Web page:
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The importance of articulated skeletons in the identification of extinct taxa: new fossils of cichlids from the Miocene of Kenya and clupeids from the Miocene of Greece (Teleostei)
The importance of articulated skeletons in the identification of extinct taxa: new fossils of cichlids from the Miocene of Kenya and clupeids from the Miocene of Greece (Teleostei)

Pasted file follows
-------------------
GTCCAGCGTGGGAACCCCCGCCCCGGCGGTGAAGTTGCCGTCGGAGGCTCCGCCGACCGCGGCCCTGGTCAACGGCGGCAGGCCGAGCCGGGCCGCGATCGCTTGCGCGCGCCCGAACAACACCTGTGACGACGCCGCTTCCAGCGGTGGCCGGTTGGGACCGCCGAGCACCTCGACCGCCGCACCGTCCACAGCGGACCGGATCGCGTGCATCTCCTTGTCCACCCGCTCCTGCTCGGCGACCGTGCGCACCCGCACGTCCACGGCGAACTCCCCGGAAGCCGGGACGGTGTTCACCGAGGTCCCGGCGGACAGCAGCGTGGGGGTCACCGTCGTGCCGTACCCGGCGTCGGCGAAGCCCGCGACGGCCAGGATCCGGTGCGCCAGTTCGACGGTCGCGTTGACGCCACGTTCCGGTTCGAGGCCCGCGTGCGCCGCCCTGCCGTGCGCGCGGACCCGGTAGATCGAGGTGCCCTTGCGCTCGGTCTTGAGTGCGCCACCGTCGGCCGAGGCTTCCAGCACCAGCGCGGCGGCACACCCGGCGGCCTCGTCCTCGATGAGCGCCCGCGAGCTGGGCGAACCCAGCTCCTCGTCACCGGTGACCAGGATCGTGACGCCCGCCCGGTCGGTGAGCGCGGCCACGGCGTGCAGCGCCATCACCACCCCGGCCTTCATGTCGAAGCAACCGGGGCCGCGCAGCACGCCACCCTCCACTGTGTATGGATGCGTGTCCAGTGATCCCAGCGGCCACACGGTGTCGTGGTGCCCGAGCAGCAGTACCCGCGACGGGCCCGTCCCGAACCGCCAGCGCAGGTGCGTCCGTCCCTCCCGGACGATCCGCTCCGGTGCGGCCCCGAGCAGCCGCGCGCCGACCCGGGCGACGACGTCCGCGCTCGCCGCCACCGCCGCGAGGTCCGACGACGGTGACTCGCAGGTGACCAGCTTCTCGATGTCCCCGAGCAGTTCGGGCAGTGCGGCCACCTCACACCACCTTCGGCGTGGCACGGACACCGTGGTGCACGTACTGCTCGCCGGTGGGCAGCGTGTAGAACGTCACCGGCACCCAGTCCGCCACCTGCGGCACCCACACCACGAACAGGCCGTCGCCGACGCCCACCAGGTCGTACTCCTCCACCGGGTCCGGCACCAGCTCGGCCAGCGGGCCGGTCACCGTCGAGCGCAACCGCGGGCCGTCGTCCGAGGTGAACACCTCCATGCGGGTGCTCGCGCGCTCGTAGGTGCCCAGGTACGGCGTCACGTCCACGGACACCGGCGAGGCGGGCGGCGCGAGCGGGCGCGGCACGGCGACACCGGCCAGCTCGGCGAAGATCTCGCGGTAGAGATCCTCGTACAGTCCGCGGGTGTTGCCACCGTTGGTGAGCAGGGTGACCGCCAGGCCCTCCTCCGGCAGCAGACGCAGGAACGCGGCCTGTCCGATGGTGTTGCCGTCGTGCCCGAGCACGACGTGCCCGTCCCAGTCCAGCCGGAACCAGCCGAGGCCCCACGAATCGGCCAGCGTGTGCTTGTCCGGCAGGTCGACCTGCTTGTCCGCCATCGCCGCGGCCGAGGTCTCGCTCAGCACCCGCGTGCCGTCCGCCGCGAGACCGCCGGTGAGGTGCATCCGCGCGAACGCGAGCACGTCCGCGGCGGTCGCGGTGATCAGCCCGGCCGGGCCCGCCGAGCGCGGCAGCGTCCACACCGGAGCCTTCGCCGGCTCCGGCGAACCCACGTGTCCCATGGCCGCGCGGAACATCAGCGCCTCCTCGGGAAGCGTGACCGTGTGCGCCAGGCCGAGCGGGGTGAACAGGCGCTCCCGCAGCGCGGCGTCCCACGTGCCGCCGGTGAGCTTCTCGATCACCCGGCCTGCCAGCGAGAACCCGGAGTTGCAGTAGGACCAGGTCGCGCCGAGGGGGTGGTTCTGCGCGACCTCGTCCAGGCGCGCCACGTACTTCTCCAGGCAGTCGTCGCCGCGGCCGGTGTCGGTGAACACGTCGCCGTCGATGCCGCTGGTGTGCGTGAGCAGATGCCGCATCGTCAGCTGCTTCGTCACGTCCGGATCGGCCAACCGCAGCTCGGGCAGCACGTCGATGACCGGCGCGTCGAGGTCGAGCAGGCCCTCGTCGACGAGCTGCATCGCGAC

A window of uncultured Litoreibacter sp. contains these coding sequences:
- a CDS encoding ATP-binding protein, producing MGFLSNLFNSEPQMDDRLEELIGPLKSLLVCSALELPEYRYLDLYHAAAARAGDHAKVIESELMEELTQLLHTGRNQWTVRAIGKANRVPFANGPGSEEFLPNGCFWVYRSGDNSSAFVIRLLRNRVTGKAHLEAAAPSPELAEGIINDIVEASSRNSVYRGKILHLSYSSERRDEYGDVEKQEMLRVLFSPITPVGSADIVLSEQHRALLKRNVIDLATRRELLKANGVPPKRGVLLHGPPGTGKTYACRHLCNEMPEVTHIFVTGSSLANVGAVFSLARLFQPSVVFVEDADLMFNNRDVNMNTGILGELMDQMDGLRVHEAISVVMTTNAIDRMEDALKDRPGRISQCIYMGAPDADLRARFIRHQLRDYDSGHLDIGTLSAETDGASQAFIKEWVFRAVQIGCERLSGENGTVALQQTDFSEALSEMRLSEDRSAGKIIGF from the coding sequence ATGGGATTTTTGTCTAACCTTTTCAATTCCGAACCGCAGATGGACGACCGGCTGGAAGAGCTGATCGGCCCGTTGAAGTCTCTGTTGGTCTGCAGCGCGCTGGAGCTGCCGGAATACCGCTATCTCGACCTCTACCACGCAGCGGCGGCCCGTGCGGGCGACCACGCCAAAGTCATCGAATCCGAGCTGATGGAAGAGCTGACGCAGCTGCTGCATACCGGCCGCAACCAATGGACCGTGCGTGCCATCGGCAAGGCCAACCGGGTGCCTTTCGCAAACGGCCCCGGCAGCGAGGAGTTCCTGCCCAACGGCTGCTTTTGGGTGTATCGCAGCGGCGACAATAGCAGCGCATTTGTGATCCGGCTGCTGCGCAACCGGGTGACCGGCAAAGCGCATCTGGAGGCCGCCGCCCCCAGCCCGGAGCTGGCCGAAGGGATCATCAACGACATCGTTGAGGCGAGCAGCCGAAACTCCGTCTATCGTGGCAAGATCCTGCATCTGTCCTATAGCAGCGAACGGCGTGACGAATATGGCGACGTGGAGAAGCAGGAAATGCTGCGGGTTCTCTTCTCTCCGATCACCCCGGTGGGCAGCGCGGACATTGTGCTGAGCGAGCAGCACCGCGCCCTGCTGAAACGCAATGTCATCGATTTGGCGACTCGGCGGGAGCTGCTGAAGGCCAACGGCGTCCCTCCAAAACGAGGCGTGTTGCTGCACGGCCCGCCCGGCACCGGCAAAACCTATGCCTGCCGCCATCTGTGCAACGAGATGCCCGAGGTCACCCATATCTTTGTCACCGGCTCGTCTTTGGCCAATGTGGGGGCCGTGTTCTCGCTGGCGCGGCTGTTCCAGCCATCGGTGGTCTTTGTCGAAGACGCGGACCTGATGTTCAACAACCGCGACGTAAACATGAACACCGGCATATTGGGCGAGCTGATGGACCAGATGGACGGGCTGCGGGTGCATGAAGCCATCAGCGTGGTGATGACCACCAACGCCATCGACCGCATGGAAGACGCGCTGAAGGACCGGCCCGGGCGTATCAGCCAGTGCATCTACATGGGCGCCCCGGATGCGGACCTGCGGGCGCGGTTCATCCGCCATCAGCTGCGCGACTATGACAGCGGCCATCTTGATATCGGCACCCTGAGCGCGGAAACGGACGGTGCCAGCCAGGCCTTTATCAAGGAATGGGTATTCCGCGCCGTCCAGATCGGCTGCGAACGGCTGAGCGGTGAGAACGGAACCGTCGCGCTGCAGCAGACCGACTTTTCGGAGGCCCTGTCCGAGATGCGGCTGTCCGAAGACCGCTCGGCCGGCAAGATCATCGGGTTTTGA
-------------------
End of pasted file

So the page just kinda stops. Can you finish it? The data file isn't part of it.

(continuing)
Fishes are important components of aquatic faunas, but our knowledge on the fossil record of some taxa, relative to their present diversity, remains poor. This can be due to a rarity of such fossils, as is the case for the family Cichlidae (cichlids). Another impediment is the rarity of well-preserved skeletons of fossil fishes. This becomes even more problematic for taxa whose modern representatives are challenging to distinguish based on osteological data, as is the case for the cichlids and also for the representatives of the family Clupeidae (clupeids: herrings, shads and allies). Our limited understanding of the past diversity of these taxa hinders efforts to address questions regarding their evolution. In this study, new material of well-preserved and articulated skeletons of fishes belonging to the aforementioned families is presented. There are few areas in Africa with sediments that could hold fossils of freshwater fishes. Recently, however, the Ngorora Formation at the Tugen Hills area in Kenya has been recognized as a conservation and concentration Lagerstätte, furnishing complete skeletons of cichlids dating to the middle-late Miocene. For some of these fossils, the use of μCT technology allowed the imaging of anatomical details which would otherwise be hard or impossible to observe. Material from three new localities is presented: from the sites Rebekka (ca. 11 Ma), Yatianin (ca. 11 Ma) and Terenin (ca. 13 Ma). Based on this material, four new species of fossil cichlids, placed in one new genus, †Rebekkachromis, are described. In the course of this project, new data on the osteology and dentition of modern cichlids were collected and/or compiled and presented, concerning 1) the size of the oral teeth relative to their position on the jaws, 2) the number of sensory canal pores on the preopercle, 3) the number of lateral-line tubules on the lacrimal, 4) the number of supraneural bones and 5) the fusion pattern of hypural plates. The results of these investigations corroborate the use of the above-mentioned characters for taxonomic purposes, as the intraspecific variation is very low. At the same time, they allowed the examination of the systematic relationships of the fossil fishes from the Tugen Hills. The results regarding the placement of oral teeth in the mouth helped establish that †Rebekkachromis is a haplotilapiine genus. The most notable and unexpected result from these investigations, however, was that the species of the modern subgenus of alkaliphile cichlids Oreochromis (Alcolapia) have three sensory canal pores on the lower branch of their preopercle, as does †Rebekkachromis, unlike any other haplotilapiine known to date. This new evidence, together with other meristic and morphological characters (e.g. the minute scales on the nape, throat and belly), indicates a strong resemblance of †Rebekkachromis to Oreochromis (Alcolapia). This observation provided further support to the idea that the middle-upper Miocene sediments of Tugen Hills hold not only the earliest haplotilapiine, but more precisely the earliest oreochromine cichlids. Because of the high concentration of fishes in the Tugen Hills, we can make inferences not only about individual species, but also about the communities of the fishes that lived in those lakes. For instance, the consistent absence of accompanying fauna and flora in the examined sites, together with the geological context of the Tugen Hills, indicate that †Rebekkachromis was living in alkaline lakes. The modern alkaliphile cichlids of the subgenus Oreochromis (Alcolapia) live further south, close to the border of Kenya with Tanzania. As tectonism and volcanism proceeded with a north-to-south direction along the East African Rift System, it makes sense that alkaliphile cichlids developed in the same direction. Furthermore, the genus †Rebekkachromis seems to have included a diverse morphogroup of related cichlid species. The occurrence of different species, and/or intermediate forms between those species, living in the same paleolakes may indicate the presence of species flocks. The paleolakes in the Tugen Hills seem to have favored the development of species flocks, as attested by the presence of other possible species flocks in the upper Miocene of the same area. The last section of this Thesis concerns fishes from a different continent and family, but within a similar timeframe. Well-preserved skeletons of clupeids were recovered from a new terrestrial locality, dating to the late Miocene of the Serres Basin in Northern Greece. These fossils represent a new species that cannot be attributed to any of the modern clupeid genera, but which has the least differences with Hilsa, a genus known from the Indo-West Pacific. The new fossil species was tentatively attributed to the fossil genus †Pseudohilsa, known from the middle Miocene of Azerbaijan. †Pseudohilsa, together with some other fossils attributed to “Hilsa” from the middle Pliocene of Abkhazia in the Black Sea region, might indicate that fishes similar to the modern-day genus Hilsa were once living in the Eastern Paratethys realm and its successors. The new fossil species from Greece are therefore the first Hilsa-lookalikes known from the Mediterranean Basin. The results of this Thesis highlight the importance of localities which furnish well-preserved and articulated skeletons, which are necessary to investigate the systematics of fossil fishes. The new osteological data on modern cichlids presented in this study demonstrated the potential of morphological characters to inform us about the relationships of fossil fishes. This work enriches our knowledge of the past diversity of African cichlids and clupeids from the Balkans, with the description of new taxa and inferences about their environment and distribution.